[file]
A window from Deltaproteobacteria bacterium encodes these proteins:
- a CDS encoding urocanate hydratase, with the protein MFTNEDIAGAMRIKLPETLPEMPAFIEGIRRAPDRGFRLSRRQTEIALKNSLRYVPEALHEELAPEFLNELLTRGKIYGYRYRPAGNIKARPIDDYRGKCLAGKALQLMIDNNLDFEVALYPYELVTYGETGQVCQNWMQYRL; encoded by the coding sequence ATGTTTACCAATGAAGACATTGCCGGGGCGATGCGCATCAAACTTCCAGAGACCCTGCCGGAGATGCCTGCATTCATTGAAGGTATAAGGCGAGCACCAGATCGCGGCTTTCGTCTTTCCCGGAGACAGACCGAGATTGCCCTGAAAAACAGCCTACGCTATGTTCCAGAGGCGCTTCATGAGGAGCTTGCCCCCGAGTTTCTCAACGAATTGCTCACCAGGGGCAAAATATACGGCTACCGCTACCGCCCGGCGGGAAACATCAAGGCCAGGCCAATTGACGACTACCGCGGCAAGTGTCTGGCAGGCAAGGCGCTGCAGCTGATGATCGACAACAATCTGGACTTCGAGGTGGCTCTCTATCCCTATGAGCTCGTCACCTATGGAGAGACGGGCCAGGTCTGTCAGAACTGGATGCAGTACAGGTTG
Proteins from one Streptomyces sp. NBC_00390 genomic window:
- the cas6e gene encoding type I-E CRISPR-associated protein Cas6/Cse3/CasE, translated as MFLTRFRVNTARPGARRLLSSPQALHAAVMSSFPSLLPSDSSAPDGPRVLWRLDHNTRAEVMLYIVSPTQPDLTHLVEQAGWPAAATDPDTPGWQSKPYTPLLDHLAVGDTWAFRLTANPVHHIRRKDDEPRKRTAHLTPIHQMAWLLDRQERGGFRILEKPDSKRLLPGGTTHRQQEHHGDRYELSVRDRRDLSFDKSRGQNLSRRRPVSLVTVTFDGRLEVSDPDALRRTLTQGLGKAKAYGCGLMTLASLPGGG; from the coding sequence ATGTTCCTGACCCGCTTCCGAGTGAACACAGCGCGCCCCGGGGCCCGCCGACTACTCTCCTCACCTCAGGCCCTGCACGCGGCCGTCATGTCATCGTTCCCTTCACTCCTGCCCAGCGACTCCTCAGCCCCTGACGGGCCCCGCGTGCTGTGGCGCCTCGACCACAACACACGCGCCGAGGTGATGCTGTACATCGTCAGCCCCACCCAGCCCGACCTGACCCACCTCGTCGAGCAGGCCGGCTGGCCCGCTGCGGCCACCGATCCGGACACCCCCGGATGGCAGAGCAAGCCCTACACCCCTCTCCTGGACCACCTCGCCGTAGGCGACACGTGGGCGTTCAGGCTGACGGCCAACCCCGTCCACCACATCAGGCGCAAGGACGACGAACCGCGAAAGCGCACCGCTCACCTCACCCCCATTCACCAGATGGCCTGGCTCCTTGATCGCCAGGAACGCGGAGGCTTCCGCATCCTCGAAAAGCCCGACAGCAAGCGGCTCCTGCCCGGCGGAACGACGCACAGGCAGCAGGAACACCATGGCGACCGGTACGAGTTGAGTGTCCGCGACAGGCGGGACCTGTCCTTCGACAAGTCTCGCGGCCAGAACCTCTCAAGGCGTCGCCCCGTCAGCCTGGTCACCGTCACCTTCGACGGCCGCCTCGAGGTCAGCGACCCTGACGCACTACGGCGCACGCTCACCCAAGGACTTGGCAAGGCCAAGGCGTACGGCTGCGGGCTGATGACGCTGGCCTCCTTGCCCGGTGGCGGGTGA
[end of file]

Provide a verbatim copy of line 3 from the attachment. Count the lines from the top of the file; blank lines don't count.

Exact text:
Proteins from one Streptomyces sp. NBC_00390 genomic window: